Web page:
Role of homologous recombination repair deficiency testing in ovarian cancer and its clinical implications

Dr. Min Han Tan
Specialist in Medical Cardiology
Lucence Group
Dr. Song Ling Poon
ACT Genomics
Prof. Winnie Yeo
Department of Clinical Oncology
Chinese University of Hong Kong
08 Dec 2021
Role of homologous recombination repair deficiency testing in ovarian cancer and its clinical implications
Homologous recombination repair deficiency (HRD) testing informs treatment decisions in ovarian cancer (OC) and predicts the magnitude of benefit from poly(ADP-ribose) polymerase (PARP) inhibitors, such as niraparib. At a webinar, Professor Winnie Yeo of the Department of Clinical Oncology, Chinese University of Hong Kong, discussed the role of HRD testing in OC management, while Dr Min-Han Tan of Lucence Group and Dr Song-Ling Poon of ACT Genomics reviewed the HRD score algorithms and testing platforms currently available in Hong Kong.

HRD: A milestone in PARP inhibitor development
Understanding of PARP inhibitors’ mechanism of action has increased over the past decade. [Ann Oncol 2019;30:1437-1447] “As a result, their use has extended from patients with germline or somatic BRCA mutations [BRCAm] to other types of HRD, beyond BRCA mutations,” said Poon. 

In addition to BRCA1/2, multiple other homologous recombination repair genes are involved in the DNA repair process. When any of these genes acquire mutations, the repair process becomes compromised and HRD ensues. “Therefore, HRD has emerged as a biomarker that captures more patients who may benefit from PARP inhibitor treatment than BRCA1/2 mutation testing alone,” Poon continued. [Cancer Discov 2015;5:1137-1154]

Niraparib monotherapy: PFS benefit in both HRD and HRP disease
Mutations in homologous recombination repair genes are found in about half of high-grade serous ovarian cancer (HGSOC) cases, leading to a distinct phenotype associated with enhanced sensitivity to PARP inhibitors. [Cancer Discov 2015;5:1137-1154; Ann Oncol 2019;30:1437-1447]

In the randomized, double-blind, phase III PRIMA trial, 733 patients with newly diagnosed advanced OC were randomized to receive niraparib (200 mg or 300 mg once daily based on the individualized dose approach; n=487; median age, 62 years) or placebo (n=246; median age, 62 years). Half (50.9 percent) of the patients had tumours with HRD based on the Myriad myChoice test. [N Engl J Med 2019;381:2391-2402]

Results showed that niraparib monotherapy reduced the risk of disease progression or death by 60 percent vs placebo (median progression-free survival [PFS], 22.1 months vs 10.9 months; hazard ratio [HR], 0.40; 95 percent confidence interval [CI], 0.27 to 0.62) in the HRD–BRCAm subgroup, and by 50 percent (median PFS, 19.6 months vs 8.2 months; HR, 0.50; 95 percent CI, 0.31 to 0.83) in the HRD–BRCA wild-type (BRCAwt) subgroup. (Figure)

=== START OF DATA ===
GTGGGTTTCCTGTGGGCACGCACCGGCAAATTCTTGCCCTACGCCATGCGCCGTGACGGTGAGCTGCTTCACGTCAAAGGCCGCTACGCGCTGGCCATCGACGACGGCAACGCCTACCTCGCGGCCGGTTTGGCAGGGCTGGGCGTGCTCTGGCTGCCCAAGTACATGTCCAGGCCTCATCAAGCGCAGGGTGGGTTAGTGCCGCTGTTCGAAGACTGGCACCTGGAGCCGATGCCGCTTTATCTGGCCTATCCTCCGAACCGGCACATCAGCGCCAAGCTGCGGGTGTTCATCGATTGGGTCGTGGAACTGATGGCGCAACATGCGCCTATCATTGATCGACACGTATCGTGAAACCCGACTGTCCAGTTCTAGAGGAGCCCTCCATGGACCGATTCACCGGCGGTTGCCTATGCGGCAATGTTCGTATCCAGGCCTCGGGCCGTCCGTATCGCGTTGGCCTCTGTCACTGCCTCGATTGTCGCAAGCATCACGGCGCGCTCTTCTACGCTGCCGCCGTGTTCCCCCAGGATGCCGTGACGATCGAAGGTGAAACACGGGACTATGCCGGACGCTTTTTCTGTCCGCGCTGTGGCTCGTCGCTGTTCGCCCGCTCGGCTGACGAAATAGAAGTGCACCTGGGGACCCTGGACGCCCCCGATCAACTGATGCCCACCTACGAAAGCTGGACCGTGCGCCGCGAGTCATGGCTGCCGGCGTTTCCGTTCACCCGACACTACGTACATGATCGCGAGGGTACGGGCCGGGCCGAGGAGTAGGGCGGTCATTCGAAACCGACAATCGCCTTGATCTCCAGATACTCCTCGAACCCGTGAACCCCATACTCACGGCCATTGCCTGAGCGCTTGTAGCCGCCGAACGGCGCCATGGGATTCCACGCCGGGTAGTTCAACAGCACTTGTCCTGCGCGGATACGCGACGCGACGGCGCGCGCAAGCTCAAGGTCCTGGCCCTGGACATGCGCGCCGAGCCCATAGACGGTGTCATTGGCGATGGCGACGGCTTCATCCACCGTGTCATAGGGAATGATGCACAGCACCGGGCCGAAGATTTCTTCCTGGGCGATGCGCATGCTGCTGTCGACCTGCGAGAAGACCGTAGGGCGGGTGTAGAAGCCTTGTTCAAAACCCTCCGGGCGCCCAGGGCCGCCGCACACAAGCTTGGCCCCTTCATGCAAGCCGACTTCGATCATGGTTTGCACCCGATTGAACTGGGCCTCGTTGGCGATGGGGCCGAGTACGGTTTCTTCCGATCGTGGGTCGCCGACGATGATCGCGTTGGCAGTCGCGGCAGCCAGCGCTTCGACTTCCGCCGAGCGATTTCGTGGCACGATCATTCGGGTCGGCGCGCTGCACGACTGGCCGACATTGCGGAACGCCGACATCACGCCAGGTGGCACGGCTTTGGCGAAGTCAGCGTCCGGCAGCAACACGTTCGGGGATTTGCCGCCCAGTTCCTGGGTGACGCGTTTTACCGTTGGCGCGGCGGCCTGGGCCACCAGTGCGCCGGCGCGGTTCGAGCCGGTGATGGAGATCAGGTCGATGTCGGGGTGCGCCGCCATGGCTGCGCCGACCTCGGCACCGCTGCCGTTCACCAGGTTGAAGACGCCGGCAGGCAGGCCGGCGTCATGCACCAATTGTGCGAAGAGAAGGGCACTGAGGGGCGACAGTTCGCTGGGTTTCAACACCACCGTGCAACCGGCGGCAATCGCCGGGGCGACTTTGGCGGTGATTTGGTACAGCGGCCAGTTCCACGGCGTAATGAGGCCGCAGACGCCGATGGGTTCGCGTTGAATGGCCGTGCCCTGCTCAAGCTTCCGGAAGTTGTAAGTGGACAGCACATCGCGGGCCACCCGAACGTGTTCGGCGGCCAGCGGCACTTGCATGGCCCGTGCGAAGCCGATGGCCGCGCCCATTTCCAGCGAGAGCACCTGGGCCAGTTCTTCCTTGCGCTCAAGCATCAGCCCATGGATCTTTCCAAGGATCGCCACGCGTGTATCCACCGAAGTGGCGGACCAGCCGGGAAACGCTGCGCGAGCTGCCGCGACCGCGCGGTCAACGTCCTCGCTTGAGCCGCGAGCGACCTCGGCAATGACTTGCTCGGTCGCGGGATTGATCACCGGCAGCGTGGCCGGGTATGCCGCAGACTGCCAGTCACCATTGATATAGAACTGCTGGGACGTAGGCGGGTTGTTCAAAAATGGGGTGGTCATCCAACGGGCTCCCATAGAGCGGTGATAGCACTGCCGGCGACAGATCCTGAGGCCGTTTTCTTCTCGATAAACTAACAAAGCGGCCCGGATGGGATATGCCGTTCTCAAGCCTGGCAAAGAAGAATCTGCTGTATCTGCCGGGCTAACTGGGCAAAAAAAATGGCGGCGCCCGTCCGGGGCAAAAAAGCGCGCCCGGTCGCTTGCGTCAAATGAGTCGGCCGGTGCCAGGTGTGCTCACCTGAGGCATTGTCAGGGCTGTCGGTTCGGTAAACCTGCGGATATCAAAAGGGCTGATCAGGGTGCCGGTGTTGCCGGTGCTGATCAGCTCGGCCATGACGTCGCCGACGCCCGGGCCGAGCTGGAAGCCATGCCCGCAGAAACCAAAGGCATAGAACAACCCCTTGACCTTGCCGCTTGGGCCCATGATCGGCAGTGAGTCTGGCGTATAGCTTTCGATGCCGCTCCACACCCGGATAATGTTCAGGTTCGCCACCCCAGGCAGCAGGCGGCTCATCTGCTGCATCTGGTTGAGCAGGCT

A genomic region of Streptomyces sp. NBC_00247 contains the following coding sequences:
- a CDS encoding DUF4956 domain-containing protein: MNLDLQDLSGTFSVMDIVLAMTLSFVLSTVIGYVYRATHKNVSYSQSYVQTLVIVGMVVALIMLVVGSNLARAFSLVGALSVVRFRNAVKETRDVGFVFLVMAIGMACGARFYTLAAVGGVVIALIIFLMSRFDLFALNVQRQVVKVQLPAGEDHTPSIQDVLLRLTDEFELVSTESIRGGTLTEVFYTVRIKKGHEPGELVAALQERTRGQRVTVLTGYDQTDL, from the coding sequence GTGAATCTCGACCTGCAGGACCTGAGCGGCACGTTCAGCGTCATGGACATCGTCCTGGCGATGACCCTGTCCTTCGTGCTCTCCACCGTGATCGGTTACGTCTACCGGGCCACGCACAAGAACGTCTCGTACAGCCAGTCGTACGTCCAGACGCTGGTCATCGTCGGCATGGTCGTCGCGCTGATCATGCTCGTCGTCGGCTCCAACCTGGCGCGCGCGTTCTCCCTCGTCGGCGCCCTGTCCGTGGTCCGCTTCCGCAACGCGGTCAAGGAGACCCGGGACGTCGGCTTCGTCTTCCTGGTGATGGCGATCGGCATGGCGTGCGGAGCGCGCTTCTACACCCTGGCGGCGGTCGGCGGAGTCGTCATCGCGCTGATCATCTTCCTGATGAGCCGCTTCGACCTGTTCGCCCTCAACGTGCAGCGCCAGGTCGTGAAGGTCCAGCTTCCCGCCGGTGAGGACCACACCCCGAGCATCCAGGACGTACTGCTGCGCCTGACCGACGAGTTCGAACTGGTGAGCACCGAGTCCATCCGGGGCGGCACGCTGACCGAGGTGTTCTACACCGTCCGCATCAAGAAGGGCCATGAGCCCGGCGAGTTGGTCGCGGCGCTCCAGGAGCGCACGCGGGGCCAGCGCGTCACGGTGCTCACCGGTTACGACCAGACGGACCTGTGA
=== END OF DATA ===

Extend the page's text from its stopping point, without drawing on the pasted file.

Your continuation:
In patients with homologous-recombination proficient (HRP) tumours (ie, HRD-negative and BRCAwt), niraparib reduced the risk of disease progression or death by 32 percent (median PFS, 8.1 months vs 5.4 months; HR, 0.68; 95 percent CI, 0.49 to 0.94). (Figure)

HK-ZAI-033mo Zejula

“The data suggested that patients with HRD tumours had a higher response, longer PFS and better outcomes with PARP inhibitors” said Yeo.

In the PAOLA-1 trial, however, no significant PFS benefit was seen with olaparib vs placebo in patients with HRD-negative or unknown status. “For these patients, using olaparib [300 mg twice daily] plus bevacizumab does not provide additional benefit vs placebo plus bevacizumab,” said Yeo. The median PFS was 16.9 months vs 16 months in the olaparib vs placebo group (HR, 0.92; 95 percent CI, 0.72 to 1.17). [N Engl J Med 2019;381:2416-2428]

The benefit [of PARP inhibitors] appeared to be the greatest in patients with HRD tumours with BRCAm, followed by HRD with BRCAwt tumours. Patients with HRP tumours had the least benefit. In the PRIMA study, niraparib was beneficial even in patients with HRP tumours,” reported Yeo. [N Engl J Med 2019;381:2391-2402; N Engl J Med 2019;381:2416-2428]

HRD score algorithms

The Myriad myChoice assay was approved by the US FDA for determination of HRD status in OC patients to predict PARP inhibitor response. The test not only detects BRCA1/2 variants, but also determines the Genomic Instability Score (GIS). [Br J Cancer 2021;125:7-14]

The GIS is an algorithmic measurement of the accumulation of HRD-related genomic damage. It is calculated from three components that reflect different types of tumour genome rearrangements, including loss of heterozygosity (LOH), telomeric allelic imbalances (TAIs), and large-scale state transitions (LSTs). [Br J Cancer 2021;125:7-14]. “The more extensive the genome damage, the greater the link to HRD,” explained Tan.